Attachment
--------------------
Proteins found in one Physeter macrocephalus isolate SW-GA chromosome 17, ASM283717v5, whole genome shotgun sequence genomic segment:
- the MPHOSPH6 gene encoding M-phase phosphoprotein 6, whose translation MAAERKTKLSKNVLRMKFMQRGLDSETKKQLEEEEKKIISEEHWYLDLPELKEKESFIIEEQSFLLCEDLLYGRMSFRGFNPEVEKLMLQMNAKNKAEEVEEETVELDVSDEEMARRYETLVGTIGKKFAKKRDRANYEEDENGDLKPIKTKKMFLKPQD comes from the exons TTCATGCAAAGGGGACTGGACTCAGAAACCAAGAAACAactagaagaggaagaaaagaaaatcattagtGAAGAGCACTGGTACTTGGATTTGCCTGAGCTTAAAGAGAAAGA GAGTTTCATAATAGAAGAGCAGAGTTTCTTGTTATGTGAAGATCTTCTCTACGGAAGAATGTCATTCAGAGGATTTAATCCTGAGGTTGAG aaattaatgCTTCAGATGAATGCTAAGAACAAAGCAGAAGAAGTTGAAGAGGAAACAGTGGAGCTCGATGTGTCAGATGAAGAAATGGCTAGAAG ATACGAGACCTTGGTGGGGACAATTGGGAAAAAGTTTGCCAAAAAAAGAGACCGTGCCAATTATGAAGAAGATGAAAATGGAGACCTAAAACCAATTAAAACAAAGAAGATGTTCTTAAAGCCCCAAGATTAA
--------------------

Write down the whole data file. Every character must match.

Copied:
Proteins found in one Physeter macrocephalus isolate SW-GA chromosome 17, ASM283717v5, whole genome shotgun sequence genomic segment:
- the MPHOSPH6 gene encoding M-phase phosphoprotein 6, whose translation MAAERKTKLSKNVLRMKFMQRGLDSETKKQLEEEEKKIISEEHWYLDLPELKEKESFIIEEQSFLLCEDLLYGRMSFRGFNPEVEKLMLQMNAKNKAEEVEEETVELDVSDEEMARRYETLVGTIGKKFAKKRDRANYEEDENGDLKPIKTKKMFLKPQD comes from the exons TTCATGCAAAGGGGACTGGACTCAGAAACCAAGAAACAactagaagaggaagaaaagaaaatcattagtGAAGAGCACTGGTACTTGGATTTGCCTGAGCTTAAAGAGAAAGA GAGTTTCATAATAGAAGAGCAGAGTTTCTTGTTATGTGAAGATCTTCTCTACGGAAGAATGTCATTCAGAGGATTTAATCCTGAGGTTGAG aaattaatgCTTCAGATGAATGCTAAGAACAAAGCAGAAGAAGTTGAAGAGGAAACAGTGGAGCTCGATGTGTCAGATGAAGAAATGGCTAGAAG ATACGAGACCTTGGTGGGGACAATTGGGAAAAAGTTTGCCAAAAAAAGAGACCGTGCCAATTATGAAGAAGATGAAAATGGAGACCTAAAACCAATTAAAACAAAGAAGATGTTCTTAAAGCCCCAAGATTAA